Happy Sunday (or whatever day you’re reading this on), bibliophiles!
I finished listening to After You by Jojo Moyes awhile back, but needed to let it simmer in my mind for a bit before writing. For anyone who may not know, After You is the sequel to Me Before You, which I reviewed here. There may be slight spoilers if you haven’t yet read Me Before You.
First, a quick summary, courtesy of Amazon:
“You’re going to feel uncomfortable in your new world for a bit. But I hope you feel a bit exhilarated too. Live boldly. Push yourself. Don’t settle. Just live well. Just live. Love, Will.”
How do you move on after losing the person you loved? How do you build a life worth living?
Louisa Clark is no longer just an ordinary girl living an ordinary life. After the transformative six months spent with Will Traynor, she is struggling without him. When an extraordinary accident forces Lou to return home to her family, she can’t help but feel she’s right back where she started.
Her body heals, but Lou herself knows that she needs to be kick-started back to life. Which is how she ends up in a church basement with the members of the Moving On support group, who share insights, laughter, frustrations, and terrible cookies. They will also lead her to the strong, capable Sam Fielding—the paramedic, whose business is life and death, and the one man who might be able to understand her. Then a figure from Will’s past appears and hijacks all her plans, propelling her into a very different future. . . .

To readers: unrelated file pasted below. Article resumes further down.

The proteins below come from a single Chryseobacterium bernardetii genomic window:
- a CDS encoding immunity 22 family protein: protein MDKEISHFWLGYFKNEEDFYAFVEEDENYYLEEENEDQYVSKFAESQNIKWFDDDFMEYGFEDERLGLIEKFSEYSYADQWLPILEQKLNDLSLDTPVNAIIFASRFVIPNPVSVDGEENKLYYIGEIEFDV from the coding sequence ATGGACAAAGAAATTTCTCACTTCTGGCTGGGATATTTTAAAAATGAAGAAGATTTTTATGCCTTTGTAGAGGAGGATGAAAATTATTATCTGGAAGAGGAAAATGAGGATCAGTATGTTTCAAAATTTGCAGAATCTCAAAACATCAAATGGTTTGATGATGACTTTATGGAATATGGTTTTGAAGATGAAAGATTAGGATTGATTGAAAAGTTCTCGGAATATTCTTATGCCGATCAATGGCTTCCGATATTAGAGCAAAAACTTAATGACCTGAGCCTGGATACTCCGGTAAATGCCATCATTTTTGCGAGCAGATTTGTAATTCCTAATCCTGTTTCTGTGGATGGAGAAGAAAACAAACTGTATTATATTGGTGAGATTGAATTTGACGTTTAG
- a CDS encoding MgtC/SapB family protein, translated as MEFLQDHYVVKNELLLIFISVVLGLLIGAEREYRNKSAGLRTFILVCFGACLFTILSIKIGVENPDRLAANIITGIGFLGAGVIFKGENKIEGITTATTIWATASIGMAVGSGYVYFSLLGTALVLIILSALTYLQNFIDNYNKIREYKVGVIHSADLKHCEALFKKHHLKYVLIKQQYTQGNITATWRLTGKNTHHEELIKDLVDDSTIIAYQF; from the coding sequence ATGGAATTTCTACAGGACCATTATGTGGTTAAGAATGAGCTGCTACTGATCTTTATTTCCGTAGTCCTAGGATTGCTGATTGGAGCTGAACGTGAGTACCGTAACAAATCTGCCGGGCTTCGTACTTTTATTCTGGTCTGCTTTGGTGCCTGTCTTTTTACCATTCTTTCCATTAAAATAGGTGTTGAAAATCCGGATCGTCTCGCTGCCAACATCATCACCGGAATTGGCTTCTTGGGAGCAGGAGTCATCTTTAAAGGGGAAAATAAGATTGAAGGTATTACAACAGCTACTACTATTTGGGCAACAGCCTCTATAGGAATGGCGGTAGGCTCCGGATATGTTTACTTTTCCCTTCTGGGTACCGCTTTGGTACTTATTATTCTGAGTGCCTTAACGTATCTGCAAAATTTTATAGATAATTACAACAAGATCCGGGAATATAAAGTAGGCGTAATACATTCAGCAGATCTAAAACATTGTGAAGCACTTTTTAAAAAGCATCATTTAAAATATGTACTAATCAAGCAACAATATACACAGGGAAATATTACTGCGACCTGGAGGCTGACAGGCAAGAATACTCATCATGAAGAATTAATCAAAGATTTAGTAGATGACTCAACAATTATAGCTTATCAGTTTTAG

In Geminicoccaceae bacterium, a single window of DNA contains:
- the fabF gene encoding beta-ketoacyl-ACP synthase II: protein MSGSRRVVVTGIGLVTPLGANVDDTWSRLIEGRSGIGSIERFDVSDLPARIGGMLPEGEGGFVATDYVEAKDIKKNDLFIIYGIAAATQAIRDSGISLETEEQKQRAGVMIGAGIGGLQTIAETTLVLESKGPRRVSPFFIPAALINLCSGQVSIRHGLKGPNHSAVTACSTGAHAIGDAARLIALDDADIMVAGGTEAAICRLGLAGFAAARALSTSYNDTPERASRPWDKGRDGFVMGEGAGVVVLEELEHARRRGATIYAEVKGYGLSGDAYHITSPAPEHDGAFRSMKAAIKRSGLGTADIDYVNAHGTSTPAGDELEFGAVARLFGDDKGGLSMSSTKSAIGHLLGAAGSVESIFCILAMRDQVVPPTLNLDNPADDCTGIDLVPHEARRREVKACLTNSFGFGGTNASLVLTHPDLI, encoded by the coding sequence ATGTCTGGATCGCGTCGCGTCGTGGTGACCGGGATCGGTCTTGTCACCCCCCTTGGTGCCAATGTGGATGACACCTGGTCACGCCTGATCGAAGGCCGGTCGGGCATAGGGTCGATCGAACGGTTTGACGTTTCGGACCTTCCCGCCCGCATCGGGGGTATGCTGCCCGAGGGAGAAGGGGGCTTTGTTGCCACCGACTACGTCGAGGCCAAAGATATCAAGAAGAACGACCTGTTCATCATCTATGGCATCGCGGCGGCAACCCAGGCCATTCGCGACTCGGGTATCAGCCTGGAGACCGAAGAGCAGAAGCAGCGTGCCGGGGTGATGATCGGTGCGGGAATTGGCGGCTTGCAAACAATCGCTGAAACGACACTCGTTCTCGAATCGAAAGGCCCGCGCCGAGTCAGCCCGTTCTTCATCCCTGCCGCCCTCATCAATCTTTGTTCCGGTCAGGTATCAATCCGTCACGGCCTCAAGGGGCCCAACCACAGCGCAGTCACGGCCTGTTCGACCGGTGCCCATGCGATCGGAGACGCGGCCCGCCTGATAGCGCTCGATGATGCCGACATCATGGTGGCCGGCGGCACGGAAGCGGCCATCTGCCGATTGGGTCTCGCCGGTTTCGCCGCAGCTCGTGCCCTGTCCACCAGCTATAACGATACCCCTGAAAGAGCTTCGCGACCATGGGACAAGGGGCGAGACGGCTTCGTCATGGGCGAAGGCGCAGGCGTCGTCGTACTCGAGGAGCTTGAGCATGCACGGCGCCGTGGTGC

For Lou Clark, life after Will Traynor means learning to fall in love again, with all the risks that brings. But here Jojo Moyes gives us two families, as real as our own, whose joys and sorrows will touch you deeply, and where both changes and surprises await.
This novel was surprising, which in and of itself was…surprising. Without giving anything away, the “extraordinary accident” that falls upon Lou had me holding my breath! I was like, “No freakin’ way is this happening!” So not only did the novel immediately establish an emotional death grip on my attention, but it also courted my heart. Ultimately, this was a story about grief and growth, something all readers can relate to.
Many people have mentioned that they’re afraid to read this for fear of ruining the magic of Me Before You, but I think it adds more depth and warmth to the overall story. I empathized with Lou’s suffering, self-doubt, and feelings of regret. While Me Before You felt like a magical and amazing story, this felt like a slap of reality that was somehow equally heart-warming.
I loved it and I would recommend it, but to each their own!!
Until next time, bibliophiles….